Update the acceptable means of compliance and guidance material to Regulation (EU) 2019/947 on the rules and procedures for the operation of unmanned aircraft systems to maintain a high level of safety for those operating in the open and specific categories.
This NPA introduces and amends some means of compliance (AMC) and guidance material (GM) to Regulation (EU) 2019/947 as it’s explained below.
- New AMC and GM for the standard scenarios (STSs) and the definition of ‘geographical zones’.
- Revised forms for the application and issue of operational authorizations in the ‘specific’ category;
- New AMC defining the procedure to be applied by UAS operators and the competent authorities for cross-border operations, including the related forms;
- New AMC to comply with the mitigations requirements and meet the operational safety objectives (OSOs) that are defined in the specific operations risk assessment (SORA);
- New AMC that provide training modules for remote pilots that operate in the ‘specific’ category; and
- Revision of the AMC following feedback received from national aviation authorities and UAS. Operators.
The AMC and GM for the geographical zones are the outcomes of the UAS Geographical Zones Task.
Both the amended and the new AMC and GM are expected to maintain safety regarding UAS operations in the ‘open’ and ‘specific’ categories and increase the harmonization of UAS operations across the European Union by providing a consistent and correct interpretation of the regulatory material.
These amendments and introductions of AMC and GM have been made due to several circumstances:
— Stakeholders gave feedback and requested the development of an AMC describing the approval process for cross-border UAS operations, the application form, and the form to be used by the competent authority for confirmation that the operation may take place.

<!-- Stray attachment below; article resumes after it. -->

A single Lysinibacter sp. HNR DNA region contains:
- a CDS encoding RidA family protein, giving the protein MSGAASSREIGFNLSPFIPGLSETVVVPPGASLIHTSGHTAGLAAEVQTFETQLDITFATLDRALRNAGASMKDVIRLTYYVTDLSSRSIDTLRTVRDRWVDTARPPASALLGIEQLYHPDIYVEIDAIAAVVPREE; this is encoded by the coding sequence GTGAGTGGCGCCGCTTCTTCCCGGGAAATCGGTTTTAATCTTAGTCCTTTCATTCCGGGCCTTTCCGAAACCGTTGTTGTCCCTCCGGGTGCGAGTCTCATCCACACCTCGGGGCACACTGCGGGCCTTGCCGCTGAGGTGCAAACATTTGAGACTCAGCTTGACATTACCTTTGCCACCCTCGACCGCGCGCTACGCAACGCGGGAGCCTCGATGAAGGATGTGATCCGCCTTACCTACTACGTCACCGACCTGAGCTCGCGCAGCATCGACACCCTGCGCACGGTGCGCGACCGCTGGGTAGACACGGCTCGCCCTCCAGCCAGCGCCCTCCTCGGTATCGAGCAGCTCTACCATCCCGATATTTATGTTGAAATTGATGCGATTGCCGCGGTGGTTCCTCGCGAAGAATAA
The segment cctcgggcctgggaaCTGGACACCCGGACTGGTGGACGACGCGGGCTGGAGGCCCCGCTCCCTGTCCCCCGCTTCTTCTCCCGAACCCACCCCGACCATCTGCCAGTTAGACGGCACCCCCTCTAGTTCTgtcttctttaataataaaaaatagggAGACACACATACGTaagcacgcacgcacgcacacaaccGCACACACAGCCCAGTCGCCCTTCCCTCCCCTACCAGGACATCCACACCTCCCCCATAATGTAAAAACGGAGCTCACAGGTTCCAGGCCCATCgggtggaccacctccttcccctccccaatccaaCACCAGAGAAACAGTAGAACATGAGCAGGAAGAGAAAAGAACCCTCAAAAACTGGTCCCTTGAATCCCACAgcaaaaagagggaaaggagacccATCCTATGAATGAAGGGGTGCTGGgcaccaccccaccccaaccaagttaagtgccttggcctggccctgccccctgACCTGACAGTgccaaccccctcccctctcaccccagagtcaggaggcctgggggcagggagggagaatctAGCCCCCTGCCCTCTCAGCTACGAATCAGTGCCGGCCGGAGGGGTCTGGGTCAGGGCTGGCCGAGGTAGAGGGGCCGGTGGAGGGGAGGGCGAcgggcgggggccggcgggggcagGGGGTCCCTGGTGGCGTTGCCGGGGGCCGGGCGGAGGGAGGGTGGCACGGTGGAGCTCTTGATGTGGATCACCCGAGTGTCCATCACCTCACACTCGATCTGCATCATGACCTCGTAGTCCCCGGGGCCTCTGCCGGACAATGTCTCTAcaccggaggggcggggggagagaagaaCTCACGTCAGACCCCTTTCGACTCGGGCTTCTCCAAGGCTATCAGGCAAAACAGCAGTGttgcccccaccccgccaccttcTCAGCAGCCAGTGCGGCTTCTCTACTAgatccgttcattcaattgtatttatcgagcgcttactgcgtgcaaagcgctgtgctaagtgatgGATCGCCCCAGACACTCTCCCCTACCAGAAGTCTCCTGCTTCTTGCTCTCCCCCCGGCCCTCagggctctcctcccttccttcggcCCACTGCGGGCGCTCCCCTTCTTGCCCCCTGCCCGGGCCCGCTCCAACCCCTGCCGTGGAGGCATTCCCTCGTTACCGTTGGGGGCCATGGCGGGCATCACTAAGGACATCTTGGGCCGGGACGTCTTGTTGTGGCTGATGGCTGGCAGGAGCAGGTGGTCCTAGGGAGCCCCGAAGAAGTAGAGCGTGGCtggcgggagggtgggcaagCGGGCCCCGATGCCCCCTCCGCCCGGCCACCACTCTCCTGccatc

— Regulation (EU) 2020/639 introduced the first two standard scenarios (STSs), for which new AMC and GM need to be developed.
— Two new AMC were introduced to develop an emergency response plan (ERP) and operational procedures with a medium and high level of robustness.
—Some EASA Committee members were concerned about the impact of the implementation of Article 15 on ‘operational conditions for UAS geographical zones’ and its relationship with the requirements of SERA (Standardised European Rules of the Air), the International Civil Aviation Organization (ICAO) Annex 2, as well as with the present aeronautical information management / aeronautical information service (AIM/AIS) regulatory system in the air traffic management/air navigation services (ATM/ANS) domain. Those members requested, among other things, that the data resolution needed for the publication of the UAS geographical zones be clarified and the standard vertical reference system used for data definition.
— EASA needs to develop new training modules to be used by UAS operators when defining the competence of remote pilots that operate in the ‘specific’ category.
— Based on the feedback received from the EASA Member States, some AMC and GM were improved, and new ones were introduced to provide for a uniform interpretation and harmonized implementation of the rules.